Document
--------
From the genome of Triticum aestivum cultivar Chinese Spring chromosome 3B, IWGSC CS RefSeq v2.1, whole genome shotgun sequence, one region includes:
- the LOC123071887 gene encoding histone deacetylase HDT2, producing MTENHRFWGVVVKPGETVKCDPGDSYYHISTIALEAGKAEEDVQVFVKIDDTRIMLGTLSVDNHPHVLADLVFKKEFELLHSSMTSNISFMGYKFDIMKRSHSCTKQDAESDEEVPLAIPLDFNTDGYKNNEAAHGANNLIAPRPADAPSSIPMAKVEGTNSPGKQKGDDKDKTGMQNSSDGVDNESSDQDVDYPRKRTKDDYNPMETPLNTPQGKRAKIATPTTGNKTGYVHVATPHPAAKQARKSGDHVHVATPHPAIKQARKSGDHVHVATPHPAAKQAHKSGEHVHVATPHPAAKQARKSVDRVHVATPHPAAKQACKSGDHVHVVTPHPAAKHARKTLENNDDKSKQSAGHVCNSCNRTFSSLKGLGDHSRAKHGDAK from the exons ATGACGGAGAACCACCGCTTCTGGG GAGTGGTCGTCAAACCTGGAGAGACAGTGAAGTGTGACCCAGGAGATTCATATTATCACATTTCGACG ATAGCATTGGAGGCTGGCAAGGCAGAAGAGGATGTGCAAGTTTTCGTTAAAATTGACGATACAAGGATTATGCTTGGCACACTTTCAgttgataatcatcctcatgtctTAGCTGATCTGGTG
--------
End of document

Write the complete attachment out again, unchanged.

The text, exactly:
From the genome of Triticum aestivum cultivar Chinese Spring chromosome 3B, IWGSC CS RefSeq v2.1, whole genome shotgun sequence, one region includes:
- the LOC123071887 gene encoding histone deacetylase HDT2, producing MTENHRFWGVVVKPGETVKCDPGDSYYHISTIALEAGKAEEDVQVFVKIDDTRIMLGTLSVDNHPHVLADLVFKKEFELLHSSMTSNISFMGYKFDIMKRSHSCTKQDAESDEEVPLAIPLDFNTDGYKNNEAAHGANNLIAPRPADAPSSIPMAKVEGTNSPGKQKGDDKDKTGMQNSSDGVDNESSDQDVDYPRKRTKDDYNPMETPLNTPQGKRAKIATPTTGNKTGYVHVATPHPAAKQARKSGDHVHVATPHPAIKQARKSGDHVHVATPHPAAKQAHKSGEHVHVATPHPAAKQARKSVDRVHVATPHPAAKQACKSGDHVHVVTPHPAAKHARKTLENNDDKSKQSAGHVCNSCNRTFSSLKGLGDHSRAKHGDAK from the exons ATGACGGAGAACCACCGCTTCTGGG GAGTGGTCGTCAAACCTGGAGAGACAGTGAAGTGTGACCCAGGAGATTCATATTATCACATTTCGACG ATAGCATTGGAGGCTGGCAAGGCAGAAGAGGATGTGCAAGTTTTCGTTAAAATTGACGATACAAGGATTATGCTTGGCACACTTTCAgttgataatcatcctcatgtctTAGCTGATCTGGTG